Halide perovskite crystal structure.

Halide Perovskites

Perovskite is the scientific name of a class of minerals which share the same crystal structure and chemical stoichiometry, AMX3 (see the figure at the right). Recent developments in halide perovsite semiconductors (where X = chlorine, bromine, or iodine) have led to new possibilities for solar energy harvesting with photovoltaics (solar cells), light emitting diodes (LEDs), photodetectors, and other applications. The three key benefits of halide perovskites for all of these applications is that they are:

  1. earth abundant
  2. defect tolerant
  3. solution-processable

Together, these three things mean that (1) we do not have to worry too much about supply issues for large-scale deployment of the technology (for example, for solar energy harvesting), (2) we do not need halide perovskites to be as pure/high quality as other materials to reach the same performance, which allows us to (3) explore new methods of making the materials at scale by “solution-processing” (think technologies like printing and coating).

In the Christians’ research group, we explore different aspects of halide perovskites for energy applications because we believe that energy is one of the most important (perhaps THE most important) global issue we face. As scientists and engineers, we seek to use our expertise to contribute to the societal search for better energy alternatives. our group, we are working to take

Halide Perovskite Solar Cells and Degradation

All solar cell technologies need efficiency (how efficiently sunlight is converted to electricity), cost, and durability. Halide perovskite solar cells can compete with the efficiency of commercial technology and offer likely lower-cost production methods. That leaves durability or stability as their major technological hurdle. Silicon solar cells, the present market leader, typically last for many decades and often come with warranties on their performance of 25 years. Developing a printable material which can last for that long in direct sunlight and widely variable climates is extremely challenging. Much of the work in the Christians’ lab focuses on understanding and mitigating degradation mechanisms in perovskite solar cells.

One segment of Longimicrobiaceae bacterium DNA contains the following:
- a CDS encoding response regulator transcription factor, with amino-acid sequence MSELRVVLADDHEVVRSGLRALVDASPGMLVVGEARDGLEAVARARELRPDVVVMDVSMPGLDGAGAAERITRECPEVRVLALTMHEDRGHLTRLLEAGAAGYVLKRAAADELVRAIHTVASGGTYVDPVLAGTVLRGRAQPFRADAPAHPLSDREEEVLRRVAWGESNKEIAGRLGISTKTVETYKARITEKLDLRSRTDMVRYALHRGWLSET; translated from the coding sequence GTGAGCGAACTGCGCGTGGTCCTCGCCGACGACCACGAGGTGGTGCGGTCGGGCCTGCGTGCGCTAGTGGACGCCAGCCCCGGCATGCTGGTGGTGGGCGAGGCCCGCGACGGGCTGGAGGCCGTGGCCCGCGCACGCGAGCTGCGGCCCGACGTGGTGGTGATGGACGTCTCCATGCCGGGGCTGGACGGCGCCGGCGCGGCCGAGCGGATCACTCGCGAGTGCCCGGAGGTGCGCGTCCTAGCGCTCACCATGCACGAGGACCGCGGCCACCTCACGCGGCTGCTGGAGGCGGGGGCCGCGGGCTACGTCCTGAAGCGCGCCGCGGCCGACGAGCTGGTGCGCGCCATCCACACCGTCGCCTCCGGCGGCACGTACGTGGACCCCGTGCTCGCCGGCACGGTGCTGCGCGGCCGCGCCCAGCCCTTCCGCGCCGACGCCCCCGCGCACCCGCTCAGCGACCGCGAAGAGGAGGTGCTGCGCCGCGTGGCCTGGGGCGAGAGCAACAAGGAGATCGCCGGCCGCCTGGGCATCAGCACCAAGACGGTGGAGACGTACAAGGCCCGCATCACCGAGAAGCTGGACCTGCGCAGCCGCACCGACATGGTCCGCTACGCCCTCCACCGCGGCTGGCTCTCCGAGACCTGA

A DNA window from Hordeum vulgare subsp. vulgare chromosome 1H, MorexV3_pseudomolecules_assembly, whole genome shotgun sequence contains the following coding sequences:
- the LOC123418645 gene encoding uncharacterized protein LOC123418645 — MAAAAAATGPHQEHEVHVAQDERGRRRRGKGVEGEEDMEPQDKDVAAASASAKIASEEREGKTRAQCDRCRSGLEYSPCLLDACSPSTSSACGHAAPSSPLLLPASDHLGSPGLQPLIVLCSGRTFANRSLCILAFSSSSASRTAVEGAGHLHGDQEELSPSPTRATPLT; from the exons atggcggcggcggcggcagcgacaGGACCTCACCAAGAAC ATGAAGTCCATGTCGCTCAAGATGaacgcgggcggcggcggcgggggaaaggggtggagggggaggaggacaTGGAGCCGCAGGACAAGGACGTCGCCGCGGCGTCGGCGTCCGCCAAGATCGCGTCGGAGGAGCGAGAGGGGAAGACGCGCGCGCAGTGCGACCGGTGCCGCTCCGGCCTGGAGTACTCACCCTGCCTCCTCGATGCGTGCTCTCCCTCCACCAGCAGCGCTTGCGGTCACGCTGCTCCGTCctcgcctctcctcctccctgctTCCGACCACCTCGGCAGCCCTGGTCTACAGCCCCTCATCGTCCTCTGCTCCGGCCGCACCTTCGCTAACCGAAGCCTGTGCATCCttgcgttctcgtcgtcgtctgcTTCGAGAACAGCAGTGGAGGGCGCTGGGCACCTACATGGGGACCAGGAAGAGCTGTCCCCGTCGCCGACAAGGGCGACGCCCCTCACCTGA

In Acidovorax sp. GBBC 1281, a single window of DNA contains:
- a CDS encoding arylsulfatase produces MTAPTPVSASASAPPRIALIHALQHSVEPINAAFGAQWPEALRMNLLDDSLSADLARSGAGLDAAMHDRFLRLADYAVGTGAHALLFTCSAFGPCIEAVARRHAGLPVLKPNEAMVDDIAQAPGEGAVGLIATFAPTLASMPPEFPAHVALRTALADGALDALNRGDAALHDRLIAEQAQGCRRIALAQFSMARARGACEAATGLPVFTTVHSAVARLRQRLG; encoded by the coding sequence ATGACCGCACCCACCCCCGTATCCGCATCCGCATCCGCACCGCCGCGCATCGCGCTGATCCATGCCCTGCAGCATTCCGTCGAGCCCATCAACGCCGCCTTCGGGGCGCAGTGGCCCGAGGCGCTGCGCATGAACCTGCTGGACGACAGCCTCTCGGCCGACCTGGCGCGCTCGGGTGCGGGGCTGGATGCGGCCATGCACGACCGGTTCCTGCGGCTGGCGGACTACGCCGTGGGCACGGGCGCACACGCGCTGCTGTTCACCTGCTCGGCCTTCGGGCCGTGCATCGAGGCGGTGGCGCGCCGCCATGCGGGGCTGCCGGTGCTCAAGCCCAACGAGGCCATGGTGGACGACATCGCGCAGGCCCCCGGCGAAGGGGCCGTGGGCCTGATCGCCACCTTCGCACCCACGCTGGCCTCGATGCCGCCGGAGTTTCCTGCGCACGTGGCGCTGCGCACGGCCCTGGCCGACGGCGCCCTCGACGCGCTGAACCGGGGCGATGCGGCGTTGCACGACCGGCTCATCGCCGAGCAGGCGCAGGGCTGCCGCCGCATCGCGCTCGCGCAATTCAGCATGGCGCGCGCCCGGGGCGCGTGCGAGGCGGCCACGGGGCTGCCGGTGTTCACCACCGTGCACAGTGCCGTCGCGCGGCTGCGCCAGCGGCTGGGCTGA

Color-Changing Solar Windows

Imagine something which can be a high-efficiency solar cell one moment and a window the next, similar to how eyeglasses can transition between “clear” and “sunglasses.” This could lead to unique opportunities like an electric car with a sunroof that can be highly transparent while driving, but an efficient solar cell while parked.

The unique properties of halide perovskites make new applications like this possible. Already we can change the color of the solar cell absorber from “dark” to “clear” (as seen at the left), but we quickly lose solar cell performance. In our group, we are working to take some of the lessons from rechargeable batteries to improve the reproducibility of this color-cycling.

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